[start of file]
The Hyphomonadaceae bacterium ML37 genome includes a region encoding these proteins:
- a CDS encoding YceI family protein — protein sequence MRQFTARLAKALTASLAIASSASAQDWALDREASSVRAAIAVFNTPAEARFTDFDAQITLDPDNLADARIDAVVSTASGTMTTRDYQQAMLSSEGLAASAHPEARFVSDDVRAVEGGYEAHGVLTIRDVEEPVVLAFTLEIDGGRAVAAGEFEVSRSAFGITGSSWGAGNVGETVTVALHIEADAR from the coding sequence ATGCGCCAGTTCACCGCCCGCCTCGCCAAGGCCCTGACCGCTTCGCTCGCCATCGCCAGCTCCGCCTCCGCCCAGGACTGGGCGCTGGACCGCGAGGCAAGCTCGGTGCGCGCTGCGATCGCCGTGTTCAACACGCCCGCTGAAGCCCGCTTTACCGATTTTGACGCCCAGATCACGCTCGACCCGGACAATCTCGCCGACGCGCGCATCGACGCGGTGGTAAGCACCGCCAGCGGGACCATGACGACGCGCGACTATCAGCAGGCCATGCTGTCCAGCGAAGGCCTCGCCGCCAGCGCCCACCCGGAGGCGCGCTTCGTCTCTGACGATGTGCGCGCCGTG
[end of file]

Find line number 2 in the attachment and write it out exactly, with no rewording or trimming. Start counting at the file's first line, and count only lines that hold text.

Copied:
- a CDS encoding YceI family protein — protein sequence MRQFTARLAKALTASLAIASSASAQDWALDREASSVRAAIAVFNTPAEARFTDFDAQITLDPDNLADARIDAVVSTASGTMTTRDYQQAMLSSEGLAASAHPEARFVSDDVRAVEGGYEAHGVLTIRDVEEPVVLAFTLEIDGGRAVAAGEFEVSRSAFGITGSSWGAGNVGETVTVALHIEADAR from the coding sequence ATGCGCCAGTTCACCGCCCGCCTCGCCAAGGCCCTGACCGCTTCGCTCGCCATCGCCAGCTCCGCCTCCGCCCAGGACTGGGCGCTGGACCGCGAGGCAAGCTCGGTGCGCGCTGCGATCGCCGTGTTCAACACGCCCGCTGAAGCCCGCTTTACCGATTTTGACGCCCAGATCACGCTCGACCCGGACAATCTCGCCGACGCGCGCATCGACGCGGTGGTAAGCACCGCCAGCGGGACCATGACGACGCGCGACTATCAGCAGGCCATGCTGTCCAGCGAAGGCCTCGCCGCCAGCGCCCACCCGGAGGCGCGCTTCGTCTCTGACGATGTGCGCGCCGTG